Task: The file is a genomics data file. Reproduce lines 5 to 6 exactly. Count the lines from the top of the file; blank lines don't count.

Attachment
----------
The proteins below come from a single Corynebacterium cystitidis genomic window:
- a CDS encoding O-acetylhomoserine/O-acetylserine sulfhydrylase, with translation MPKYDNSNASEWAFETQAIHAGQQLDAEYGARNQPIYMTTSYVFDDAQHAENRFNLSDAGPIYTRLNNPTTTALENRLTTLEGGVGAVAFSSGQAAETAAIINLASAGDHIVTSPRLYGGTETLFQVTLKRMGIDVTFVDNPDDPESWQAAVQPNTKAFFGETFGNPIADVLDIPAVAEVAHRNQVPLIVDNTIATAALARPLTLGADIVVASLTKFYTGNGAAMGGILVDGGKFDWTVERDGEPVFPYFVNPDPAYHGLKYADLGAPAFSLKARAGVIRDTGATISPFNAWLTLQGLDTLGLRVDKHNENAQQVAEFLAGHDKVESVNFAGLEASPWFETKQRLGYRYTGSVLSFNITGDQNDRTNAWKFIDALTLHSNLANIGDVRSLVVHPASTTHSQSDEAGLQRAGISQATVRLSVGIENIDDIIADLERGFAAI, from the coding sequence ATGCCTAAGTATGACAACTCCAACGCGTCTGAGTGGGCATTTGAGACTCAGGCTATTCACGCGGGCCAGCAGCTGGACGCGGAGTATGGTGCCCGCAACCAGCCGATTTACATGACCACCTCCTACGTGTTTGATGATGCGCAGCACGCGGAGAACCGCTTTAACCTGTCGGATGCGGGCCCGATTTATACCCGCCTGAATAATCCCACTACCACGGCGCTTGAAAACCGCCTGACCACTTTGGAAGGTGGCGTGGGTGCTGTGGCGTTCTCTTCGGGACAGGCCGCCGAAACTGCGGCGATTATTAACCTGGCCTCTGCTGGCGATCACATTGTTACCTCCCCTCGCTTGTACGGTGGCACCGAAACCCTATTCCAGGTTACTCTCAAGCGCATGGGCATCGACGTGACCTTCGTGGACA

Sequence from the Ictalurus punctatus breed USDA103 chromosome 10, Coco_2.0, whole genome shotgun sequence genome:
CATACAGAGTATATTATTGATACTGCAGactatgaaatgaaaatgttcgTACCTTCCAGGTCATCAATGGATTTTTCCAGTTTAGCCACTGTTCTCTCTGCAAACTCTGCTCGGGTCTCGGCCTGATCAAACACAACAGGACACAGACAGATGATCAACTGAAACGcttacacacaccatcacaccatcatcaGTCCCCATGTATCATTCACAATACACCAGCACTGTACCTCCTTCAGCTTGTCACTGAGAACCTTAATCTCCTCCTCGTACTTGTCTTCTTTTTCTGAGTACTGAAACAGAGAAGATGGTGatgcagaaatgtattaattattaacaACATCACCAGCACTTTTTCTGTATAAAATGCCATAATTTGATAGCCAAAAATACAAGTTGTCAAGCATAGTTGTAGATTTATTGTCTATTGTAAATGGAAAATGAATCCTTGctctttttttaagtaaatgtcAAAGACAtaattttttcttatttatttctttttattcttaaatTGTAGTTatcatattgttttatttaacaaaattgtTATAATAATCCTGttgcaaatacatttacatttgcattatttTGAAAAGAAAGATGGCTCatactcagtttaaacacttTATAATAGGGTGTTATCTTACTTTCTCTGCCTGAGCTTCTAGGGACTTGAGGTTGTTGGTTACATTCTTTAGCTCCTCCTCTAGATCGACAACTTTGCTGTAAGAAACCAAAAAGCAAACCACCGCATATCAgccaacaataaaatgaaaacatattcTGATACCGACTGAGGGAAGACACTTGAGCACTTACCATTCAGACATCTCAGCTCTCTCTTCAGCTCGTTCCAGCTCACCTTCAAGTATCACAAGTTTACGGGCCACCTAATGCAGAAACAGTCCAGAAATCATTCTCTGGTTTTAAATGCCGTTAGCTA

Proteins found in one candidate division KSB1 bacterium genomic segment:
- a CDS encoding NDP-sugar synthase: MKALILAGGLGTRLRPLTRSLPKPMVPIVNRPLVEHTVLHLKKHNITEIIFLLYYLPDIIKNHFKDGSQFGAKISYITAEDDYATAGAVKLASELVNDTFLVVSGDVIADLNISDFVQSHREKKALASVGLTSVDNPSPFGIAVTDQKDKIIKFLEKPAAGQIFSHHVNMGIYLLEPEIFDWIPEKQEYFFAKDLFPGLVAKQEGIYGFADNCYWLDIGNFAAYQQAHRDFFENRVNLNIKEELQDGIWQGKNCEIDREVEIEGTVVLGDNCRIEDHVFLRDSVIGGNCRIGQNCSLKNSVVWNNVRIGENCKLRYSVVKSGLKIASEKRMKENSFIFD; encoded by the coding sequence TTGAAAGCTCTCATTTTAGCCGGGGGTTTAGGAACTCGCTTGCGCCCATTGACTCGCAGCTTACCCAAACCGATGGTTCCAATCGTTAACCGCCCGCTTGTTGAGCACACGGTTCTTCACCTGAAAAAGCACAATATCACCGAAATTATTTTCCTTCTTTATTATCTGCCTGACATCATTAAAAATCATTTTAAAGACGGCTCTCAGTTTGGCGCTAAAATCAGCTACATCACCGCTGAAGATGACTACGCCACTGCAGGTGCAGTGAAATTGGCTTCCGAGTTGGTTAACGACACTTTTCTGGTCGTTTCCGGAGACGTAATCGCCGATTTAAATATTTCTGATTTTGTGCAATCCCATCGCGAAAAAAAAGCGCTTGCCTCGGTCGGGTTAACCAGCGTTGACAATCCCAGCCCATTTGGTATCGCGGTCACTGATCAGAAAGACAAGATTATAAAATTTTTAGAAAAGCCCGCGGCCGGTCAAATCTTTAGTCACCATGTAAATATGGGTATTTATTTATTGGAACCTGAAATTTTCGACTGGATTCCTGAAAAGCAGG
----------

Proteins found in one candidate division KSB1 bacterium genomic segment:
- a CDS encoding NDP-sugar synthase: MKALILAGGLGTRLRPLTRSLPKPMVPIVNRPLVEHTVLHLKKHNITEIIFLLYYLPDIIKNHFKDGSQFGAKISYITAEDDYATAGAVKLASELVNDTFLVVSGDVIADLNISDFVQSHREKKALASVGLTSVDNPSPFGIAVTDQKDKIIKFLEKPAAGQIFSHHVNMGIYLLEPEIFDWIPEKQEYFFAKDLFPGLVAKQEGIYGFADNCYWLDIGNFAAYQQAHRDFFENRVNLNIKEELQDGIWQGKNCEIDREVEIEGTVVLGDNCRIEDHVFLRDSVIGGNCRIGQNCSLKNSVVWNNVRIGENCKLRYSVVKSGLKIASEKRMKENSFIFD; encoded by the coding sequence TTGAAAGCTCTCATTTTAGCCGGGGGTTTAGGAACTCGCTTGCGCCCATTGACTCGCAGCTTACCCAAACCGATGGTTCCAATCGTTAACCGCCCGCTTGTTGAGCACACGGTTCTTCACCTGAAAAAGCACAATATCACCGAAATTATTTTCCTTCTTTATTATCTGCCTGACATCATTAAAAATCATTTTAAAGACGGCTCTCAGTTTGGCGCTAAAATCAGCTACATCACCGCTGAAGATGACTACGCCACTGCAGGTGCAGTGAAATTGGCTTCCGAGTTGGTTAACGACACTTTTCTGGTCGTTTCCGGAGACGTAATCGCCGATTTAAATATTTCTGATTTTGTGCAATCCCATCGCGAAAAAAAAGCGCTTGCCTCGGTCGGGTTAACCAGCGTTGACAATCCCAGCCCATTTGGTATCGCGGTCACTGATCAGAAAGACAAGATTATAAAATTTTTAGAAAAGCCCGCGGCCGGTCAAATCTTTAGTCACCATGTAAATATGGGTATTTATTTATTGGAACCTGAAATTTTCGACTGGATTCCTGAAAAGCAGG